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dc.contributor.authorNawafleh, Noor
dc.contributor.authorHatamleh, Muhanad
dc.contributor.authorOechsner, Andreas
dc.contributor.authorMack, Florian
dc.description.abstractPurpose To investigate the effect of core/veneer thickness ratio on the fracture strength of lithium disilicate crowns subjected to cyclic loading in a simulated oral environment. Materials and Methods A typodont molar tooth received a standard complete crown preparation according to the manufacturer's instructions. Sixty lithium disilicate crowns were prepared and assigned to three groups with the following core/veneer thickness ratios A: 0.7 (0.6/0.9), B: 1.1 (0.8/0.7), and C: 2 (1.0/0.5). The cores were milled from lithium disilicate e.max CAD blocks and hand-layered using e.max Ceram. Ten specimens from each group acted as control, while the remaining ten specimens were subjected to thermal mechanical loading in a chewing simulator. All specimens were then subjected to the single load to fracture test at 1 mm/min crosshead speed. Data were analyzed using two-way ANOVA, Tukey multiple comparison test, Pearson correlation test, and quadratic regression (p < 0.05). Results All crowns survived fatigue testing with no signs of fractures or chipping, resulting in a 100% survival rate. The mean fracture load values for control and corresponding fatigued specimens (N) were 1075 and 987 for group A, 1548 and 1482 for group B, and 1455 and 1163 for group C. Increasing the core/veneer thickness ratio from 0.7 to 1.1 significantly increased the fracture load of the crowns; however, a further increase in the ratio up to 2 did not affect the fracture load compared to the 1.1 ratio (p > 0.05). The increase in core thickness significantly positively correlated with the fracture force for control specimens (r = 0.76; p < 0.05). After single load to fracture, crowns predominantly failed by bulk fracture, including the whole thickness of the crowns. Fracture modes were categorized according to fracture path and number of fractured pieces. Conclusions Crowns with a 1.1 (0.8/0.7) core/veneer thickness ratio showed the optimum fracture load among control and fatigued groups. Reducing the core thickness from 0.8 mm to 0.6 mm decreased the fracture load significantly, while increasing it to 1.0 mm showed no statistical effect. Cyclic loading in a simulated oral environment did not significantly affect fracture strength of veneered lithium disilicate crowns in any of the tested groups.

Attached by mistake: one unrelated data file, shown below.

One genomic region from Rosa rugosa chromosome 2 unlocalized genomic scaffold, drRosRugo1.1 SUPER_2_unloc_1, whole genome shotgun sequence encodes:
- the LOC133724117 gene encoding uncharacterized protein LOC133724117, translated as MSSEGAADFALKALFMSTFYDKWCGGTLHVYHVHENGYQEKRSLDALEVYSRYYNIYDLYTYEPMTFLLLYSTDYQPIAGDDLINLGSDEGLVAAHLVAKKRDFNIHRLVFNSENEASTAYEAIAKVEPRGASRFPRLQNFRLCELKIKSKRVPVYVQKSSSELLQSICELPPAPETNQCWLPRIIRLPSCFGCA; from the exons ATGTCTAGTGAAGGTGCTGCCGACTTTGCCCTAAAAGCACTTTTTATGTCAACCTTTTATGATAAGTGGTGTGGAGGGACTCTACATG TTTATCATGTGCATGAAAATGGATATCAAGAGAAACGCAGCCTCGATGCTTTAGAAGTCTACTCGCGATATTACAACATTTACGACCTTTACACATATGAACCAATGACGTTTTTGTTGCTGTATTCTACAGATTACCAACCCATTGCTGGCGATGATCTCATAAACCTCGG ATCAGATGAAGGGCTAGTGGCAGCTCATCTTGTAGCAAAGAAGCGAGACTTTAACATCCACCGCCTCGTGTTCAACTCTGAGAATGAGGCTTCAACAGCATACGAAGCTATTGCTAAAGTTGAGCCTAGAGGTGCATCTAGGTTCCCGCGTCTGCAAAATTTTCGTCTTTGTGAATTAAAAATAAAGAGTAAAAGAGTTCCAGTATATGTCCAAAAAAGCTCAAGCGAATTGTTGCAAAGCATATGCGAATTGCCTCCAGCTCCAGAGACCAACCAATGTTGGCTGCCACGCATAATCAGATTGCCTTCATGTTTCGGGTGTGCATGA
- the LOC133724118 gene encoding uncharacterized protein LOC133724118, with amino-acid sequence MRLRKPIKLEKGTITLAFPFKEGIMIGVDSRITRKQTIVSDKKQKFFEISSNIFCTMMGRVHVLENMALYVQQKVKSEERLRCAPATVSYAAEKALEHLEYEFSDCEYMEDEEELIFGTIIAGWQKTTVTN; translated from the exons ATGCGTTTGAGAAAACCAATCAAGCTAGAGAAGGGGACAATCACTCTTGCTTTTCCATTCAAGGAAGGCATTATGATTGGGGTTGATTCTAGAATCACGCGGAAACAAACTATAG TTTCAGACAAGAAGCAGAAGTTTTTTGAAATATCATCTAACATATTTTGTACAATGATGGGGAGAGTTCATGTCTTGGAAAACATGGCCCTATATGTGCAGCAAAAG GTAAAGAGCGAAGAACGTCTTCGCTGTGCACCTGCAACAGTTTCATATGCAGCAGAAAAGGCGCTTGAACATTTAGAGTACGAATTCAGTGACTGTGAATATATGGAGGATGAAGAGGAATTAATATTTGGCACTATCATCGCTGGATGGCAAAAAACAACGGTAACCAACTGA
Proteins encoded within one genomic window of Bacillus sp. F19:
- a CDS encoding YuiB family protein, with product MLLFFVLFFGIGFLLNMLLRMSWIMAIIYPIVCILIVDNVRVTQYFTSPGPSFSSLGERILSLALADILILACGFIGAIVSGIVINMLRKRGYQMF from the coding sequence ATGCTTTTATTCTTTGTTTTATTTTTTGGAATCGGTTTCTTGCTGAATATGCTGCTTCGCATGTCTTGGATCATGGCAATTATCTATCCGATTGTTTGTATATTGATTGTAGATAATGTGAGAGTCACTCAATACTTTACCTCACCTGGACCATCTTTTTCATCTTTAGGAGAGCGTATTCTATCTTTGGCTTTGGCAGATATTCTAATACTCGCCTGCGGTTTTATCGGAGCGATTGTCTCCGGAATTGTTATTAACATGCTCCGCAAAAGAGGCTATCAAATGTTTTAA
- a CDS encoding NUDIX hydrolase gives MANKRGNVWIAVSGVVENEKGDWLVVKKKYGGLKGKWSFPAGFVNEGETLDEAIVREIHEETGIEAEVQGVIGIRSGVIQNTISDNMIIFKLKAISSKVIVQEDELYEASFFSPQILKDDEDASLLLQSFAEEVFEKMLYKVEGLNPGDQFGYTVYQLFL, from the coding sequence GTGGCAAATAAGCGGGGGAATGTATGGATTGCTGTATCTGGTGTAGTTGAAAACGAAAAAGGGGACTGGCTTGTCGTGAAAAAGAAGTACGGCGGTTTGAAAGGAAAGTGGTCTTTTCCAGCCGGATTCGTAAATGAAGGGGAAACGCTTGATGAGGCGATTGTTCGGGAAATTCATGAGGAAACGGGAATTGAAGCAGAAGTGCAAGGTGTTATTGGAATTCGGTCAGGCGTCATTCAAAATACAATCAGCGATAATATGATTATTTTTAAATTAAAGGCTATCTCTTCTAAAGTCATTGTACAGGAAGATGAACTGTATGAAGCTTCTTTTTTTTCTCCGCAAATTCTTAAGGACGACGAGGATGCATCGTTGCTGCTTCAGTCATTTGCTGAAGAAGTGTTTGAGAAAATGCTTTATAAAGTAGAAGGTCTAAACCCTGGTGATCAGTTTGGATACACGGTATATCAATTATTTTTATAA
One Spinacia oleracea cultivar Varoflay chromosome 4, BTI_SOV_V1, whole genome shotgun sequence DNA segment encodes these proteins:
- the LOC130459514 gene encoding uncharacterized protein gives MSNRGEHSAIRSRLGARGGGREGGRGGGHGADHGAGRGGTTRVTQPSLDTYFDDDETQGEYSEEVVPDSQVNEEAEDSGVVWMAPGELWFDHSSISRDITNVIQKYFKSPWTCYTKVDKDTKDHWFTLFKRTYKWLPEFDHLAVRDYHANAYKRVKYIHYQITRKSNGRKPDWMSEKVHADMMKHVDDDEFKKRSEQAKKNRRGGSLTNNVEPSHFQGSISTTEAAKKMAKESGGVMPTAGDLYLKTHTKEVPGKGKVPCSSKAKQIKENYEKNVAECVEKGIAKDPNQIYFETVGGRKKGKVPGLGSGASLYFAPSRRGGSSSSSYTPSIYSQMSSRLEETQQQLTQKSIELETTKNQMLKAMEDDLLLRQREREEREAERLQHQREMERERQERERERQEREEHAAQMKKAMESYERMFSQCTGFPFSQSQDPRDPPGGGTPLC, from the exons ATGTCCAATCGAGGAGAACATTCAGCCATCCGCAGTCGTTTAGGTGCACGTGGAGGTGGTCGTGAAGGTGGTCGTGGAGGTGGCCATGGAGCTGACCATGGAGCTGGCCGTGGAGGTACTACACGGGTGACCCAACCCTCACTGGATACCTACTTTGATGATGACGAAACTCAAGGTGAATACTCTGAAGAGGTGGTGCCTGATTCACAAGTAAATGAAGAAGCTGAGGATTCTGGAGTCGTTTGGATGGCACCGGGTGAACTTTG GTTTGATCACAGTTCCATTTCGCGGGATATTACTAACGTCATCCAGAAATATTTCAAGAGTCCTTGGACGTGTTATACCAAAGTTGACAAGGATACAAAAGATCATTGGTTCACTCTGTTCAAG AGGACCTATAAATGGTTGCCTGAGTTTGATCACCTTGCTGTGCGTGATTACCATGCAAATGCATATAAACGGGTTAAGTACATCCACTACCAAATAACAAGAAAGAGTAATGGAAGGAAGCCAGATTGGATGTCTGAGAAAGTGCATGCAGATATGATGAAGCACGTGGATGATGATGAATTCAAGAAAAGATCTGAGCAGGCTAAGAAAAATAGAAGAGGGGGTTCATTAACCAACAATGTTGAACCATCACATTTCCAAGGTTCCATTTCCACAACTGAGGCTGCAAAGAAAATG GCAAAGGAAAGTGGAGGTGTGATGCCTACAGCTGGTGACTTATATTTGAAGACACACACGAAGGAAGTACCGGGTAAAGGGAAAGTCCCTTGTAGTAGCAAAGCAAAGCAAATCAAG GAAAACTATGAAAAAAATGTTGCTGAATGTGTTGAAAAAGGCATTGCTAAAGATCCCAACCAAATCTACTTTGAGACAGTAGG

dc.relation.ispartofjournalJournal of Prosthodontics
dc.subject.fieldofresearchDentistry not elsewhere classified
dc.titleThe Impact of Core/Veneer Thickness Ratio and Cyclic Loading on Fracture Resistance of Lithium Disilicate Crown
dc.typeJournal article
dc.type.descriptionC1 - Articles
dc.type.codeC - Journal Articles
gro.facultyGriffith Health, School of Dentistry and Oral Health
gro.description.notepublicThis publication has been entered into Griffith Research Online as an Advanced Online Version.
gro.hasfulltextNo Full Text
gro.griffith.authorMack, Florian
gro.griffith.authorNawafleh, Noor A.
gro.griffith.authorOechsner, Andreas

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